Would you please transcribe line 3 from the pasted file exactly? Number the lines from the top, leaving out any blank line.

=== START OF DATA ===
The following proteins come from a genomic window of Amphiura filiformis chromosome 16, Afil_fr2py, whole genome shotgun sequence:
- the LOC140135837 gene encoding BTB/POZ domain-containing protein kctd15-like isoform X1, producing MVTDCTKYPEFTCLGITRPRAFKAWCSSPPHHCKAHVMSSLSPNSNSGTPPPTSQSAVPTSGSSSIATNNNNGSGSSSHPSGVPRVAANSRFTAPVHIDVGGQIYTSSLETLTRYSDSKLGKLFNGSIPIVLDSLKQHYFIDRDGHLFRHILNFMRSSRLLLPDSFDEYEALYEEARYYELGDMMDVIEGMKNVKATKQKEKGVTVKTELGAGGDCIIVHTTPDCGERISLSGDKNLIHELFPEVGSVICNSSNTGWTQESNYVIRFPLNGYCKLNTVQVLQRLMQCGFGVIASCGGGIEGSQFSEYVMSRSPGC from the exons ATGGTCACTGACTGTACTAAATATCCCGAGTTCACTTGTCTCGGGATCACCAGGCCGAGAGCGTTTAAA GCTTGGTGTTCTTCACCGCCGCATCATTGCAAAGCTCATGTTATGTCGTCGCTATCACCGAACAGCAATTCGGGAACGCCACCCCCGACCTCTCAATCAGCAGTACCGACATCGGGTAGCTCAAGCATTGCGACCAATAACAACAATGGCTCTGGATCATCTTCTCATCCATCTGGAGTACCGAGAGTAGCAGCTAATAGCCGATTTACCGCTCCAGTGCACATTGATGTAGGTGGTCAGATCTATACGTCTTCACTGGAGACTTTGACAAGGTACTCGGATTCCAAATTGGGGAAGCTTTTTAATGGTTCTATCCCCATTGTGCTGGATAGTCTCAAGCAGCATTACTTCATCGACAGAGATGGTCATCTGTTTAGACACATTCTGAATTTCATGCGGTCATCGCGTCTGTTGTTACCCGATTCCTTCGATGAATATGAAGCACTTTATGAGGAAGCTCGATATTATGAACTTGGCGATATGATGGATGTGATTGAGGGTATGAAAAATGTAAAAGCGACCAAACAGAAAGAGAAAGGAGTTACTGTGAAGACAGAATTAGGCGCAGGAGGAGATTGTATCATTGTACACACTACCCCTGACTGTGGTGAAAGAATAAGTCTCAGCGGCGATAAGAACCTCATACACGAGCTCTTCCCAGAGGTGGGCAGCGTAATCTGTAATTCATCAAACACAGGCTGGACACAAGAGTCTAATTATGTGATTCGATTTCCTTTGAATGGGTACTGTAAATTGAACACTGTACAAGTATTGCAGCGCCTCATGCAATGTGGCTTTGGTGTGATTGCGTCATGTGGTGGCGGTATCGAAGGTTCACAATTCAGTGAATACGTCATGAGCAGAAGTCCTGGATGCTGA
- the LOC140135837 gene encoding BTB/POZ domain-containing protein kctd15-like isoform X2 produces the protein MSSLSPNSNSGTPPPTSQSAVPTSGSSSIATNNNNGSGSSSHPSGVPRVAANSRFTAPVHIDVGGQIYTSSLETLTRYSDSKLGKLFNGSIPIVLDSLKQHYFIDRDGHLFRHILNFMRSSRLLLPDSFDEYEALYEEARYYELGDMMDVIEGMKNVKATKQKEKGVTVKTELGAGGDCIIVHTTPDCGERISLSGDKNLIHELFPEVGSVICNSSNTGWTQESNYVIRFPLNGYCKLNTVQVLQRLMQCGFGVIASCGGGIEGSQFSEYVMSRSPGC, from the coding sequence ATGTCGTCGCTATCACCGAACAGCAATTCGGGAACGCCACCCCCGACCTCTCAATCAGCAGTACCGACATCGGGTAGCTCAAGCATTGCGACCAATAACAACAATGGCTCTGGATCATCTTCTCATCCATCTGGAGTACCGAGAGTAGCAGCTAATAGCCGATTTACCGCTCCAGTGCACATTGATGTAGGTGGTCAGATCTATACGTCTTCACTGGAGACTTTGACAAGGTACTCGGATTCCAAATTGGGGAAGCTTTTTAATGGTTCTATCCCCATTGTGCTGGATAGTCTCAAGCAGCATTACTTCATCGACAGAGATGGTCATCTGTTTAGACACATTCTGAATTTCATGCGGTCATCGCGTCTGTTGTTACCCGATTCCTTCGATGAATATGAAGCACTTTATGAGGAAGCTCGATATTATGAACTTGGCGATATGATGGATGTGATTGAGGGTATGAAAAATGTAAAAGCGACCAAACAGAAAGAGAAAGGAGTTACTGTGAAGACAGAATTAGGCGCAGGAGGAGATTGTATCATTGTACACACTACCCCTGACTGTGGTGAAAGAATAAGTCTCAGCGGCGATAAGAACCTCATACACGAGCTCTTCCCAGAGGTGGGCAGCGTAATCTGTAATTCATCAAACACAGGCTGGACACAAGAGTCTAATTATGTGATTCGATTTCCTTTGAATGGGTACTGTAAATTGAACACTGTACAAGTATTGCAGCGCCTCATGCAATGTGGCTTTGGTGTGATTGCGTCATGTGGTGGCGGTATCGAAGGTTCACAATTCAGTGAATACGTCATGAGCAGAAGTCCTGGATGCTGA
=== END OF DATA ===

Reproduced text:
- the LOC140135837 gene encoding BTB/POZ domain-containing protein kctd15-like isoform X2 produces the protein MSSLSPNSNSGTPPPTSQSAVPTSGSSSIATNNNNGSGSSSHPSGVPRVAANSRFTAPVHIDVGGQIYTSSLETLTRYSDSKLGKLFNGSIPIVLDSLKQHYFIDRDGHLFRHILNFMRSSRLLLPDSFDEYEALYEEARYYELGDMMDVIEGMKNVKATKQKEKGVTVKTELGAGGDCIIVHTTPDCGERISLSGDKNLIHELFPEVGSVICNSSNTGWTQESNYVIRFPLNGYCKLNTVQVLQRLMQCGFGVIASCGGGIEGSQFSEYVMSRSPGC, from the coding sequence ATGTCGTCGCTATCACCGAACAGCAATTCGGGAACGCCACCCCCGACCTCTCAATCAGCAGTACCGACATCGGGTAGCTCAAGCATTGCGACCAATAACAACAATGGCTCTGGATCATCTTCTCATCCATCTGGAGTACCGAGAGTAGCAGCTAATAGCCGATTTACCGCTCCAGTGCACATTGATGTAGGTGGTCAGATCTATACGTCTTCACTGGAGACTTTGACAAGGTACTCGGATTCCAAATTGGGGAAGCTTTTTAATGGTTCTATCCCCATTGTGCTGGATAGTCTCAAGCAGCATTACTTCATCGACAGAGATGGTCATCTGTTTAGACACATTCTGAATTTCATGCGGTCATCGCGTCTGTTGTTACCCGATTCCTTCGATGAATATGAAGCACTTTATGAGGAAGCTCGATATTATGAACTTGGCGATATGATGGATGTGATTGAGGGTATGAAAAATGTAAAAGCGACCAAACAGAAAGAGAAAGGAGTTACTGTGAAGACAGAATTAGGCGCAGGAGGAGATTGTATCATTGTACACACTACCCCTGACTGTGGTGAAAGAATAAGTCTCAGCGGCGATAAGAACCTCATACACGAGCTCTTCCCAGAGGTGGGCAGCGTAATCTGTAATTCATCAAACACAGGCTGGACACAAGAGTCTAATTATGTGATTCGATTTCCTTTGAATGGGTACTGTAAATTGAACACTGTACAAGTATTGCAGCGCCTCATGCAATGTGGCTTTGGTGTGATTGCGTCATGTGGTGGCGGTATCGAAGGTTCACAATTCAGTGAATACGTCATGAGCAGAAGTCCTGGATGCTGA